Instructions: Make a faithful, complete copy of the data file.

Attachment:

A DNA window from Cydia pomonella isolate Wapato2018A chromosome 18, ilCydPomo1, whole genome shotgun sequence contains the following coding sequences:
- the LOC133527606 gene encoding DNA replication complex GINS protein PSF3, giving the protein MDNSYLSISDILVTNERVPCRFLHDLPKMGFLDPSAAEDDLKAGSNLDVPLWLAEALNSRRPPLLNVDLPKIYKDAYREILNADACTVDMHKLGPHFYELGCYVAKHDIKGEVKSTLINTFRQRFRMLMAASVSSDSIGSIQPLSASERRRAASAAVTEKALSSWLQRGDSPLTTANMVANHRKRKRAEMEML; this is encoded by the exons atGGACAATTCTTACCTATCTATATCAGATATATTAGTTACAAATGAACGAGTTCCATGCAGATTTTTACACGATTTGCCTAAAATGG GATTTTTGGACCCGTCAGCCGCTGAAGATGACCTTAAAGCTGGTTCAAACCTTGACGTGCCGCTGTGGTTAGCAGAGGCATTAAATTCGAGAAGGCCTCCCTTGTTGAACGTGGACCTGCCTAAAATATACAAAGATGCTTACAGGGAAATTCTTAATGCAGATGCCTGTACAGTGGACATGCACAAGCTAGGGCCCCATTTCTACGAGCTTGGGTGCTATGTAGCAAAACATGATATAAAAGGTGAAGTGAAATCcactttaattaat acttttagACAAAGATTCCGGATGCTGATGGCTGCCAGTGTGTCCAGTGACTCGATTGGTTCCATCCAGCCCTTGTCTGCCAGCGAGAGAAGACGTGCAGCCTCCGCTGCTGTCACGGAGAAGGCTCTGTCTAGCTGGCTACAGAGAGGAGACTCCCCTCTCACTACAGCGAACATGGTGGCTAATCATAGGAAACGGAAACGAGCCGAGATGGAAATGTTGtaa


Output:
A DNA window from Cydia pomonella isolate Wapato2018A chromosome 18, ilCydPomo1, whole genome shotgun sequence contains the following coding sequences:
- the LOC133527606 gene encoding DNA replication complex GINS protein PSF3, giving the protein MDNSYLSISDILVTNERVPCRFLHDLPKMGFLDPSAAEDDLKAGSNLDVPLWLAEALNSRRPPLLNVDLPKIYKDAYREILNADACTVDMHKLGPHFYELGCYVAKHDIKGEVKSTLINTFRQRFRMLMAASVSSDSIGSIQPLSASERRRAASAAVTEKALSSWLQRGDSPLTTANMVANHRKRKRAEMEML; this is encoded by the exons atGGACAATTCTTACCTATCTATATCAGATATATTAGTTACAAATGAACGAGTTCCATGCAGATTTTTACACGATTTGCCTAAAATGG GATTTTTGGACCCGTCAGCCGCTGAAGATGACCTTAAAGCTGGTTCAAACCTTGACGTGCCGCTGTGGTTAGCAGAGGCATTAAATTCGAGAAGGCCTCCCTTGTTGAACGTGGACCTGCCTAAAATATACAAAGATGCTTACAGGGAAATTCTTAATGCAGATGCCTGTACAGTGGACATGCACAAGCTAGGGCCCCATTTCTACGAGCTTGGGTGCTATGTAGCAAAACATGATATAAAAGGTGAAGTGAAATCcactttaattaat acttttagACAAAGATTCCGGATGCTGATGGCTGCCAGTGTGTCCAGTGACTCGATTGGTTCCATCCAGCCCTTGTCTGCCAGCGAGAGAAGACGTGCAGCCTCCGCTGCTGTCACGGAGAAGGCTCTGTCTAGCTGGCTACAGAGAGGAGACTCCCCTCTCACTACAGCGAACATGGTGGCTAATCATAGGAAACGGAAACGAGCCGAGATGGAAATGTTGtaa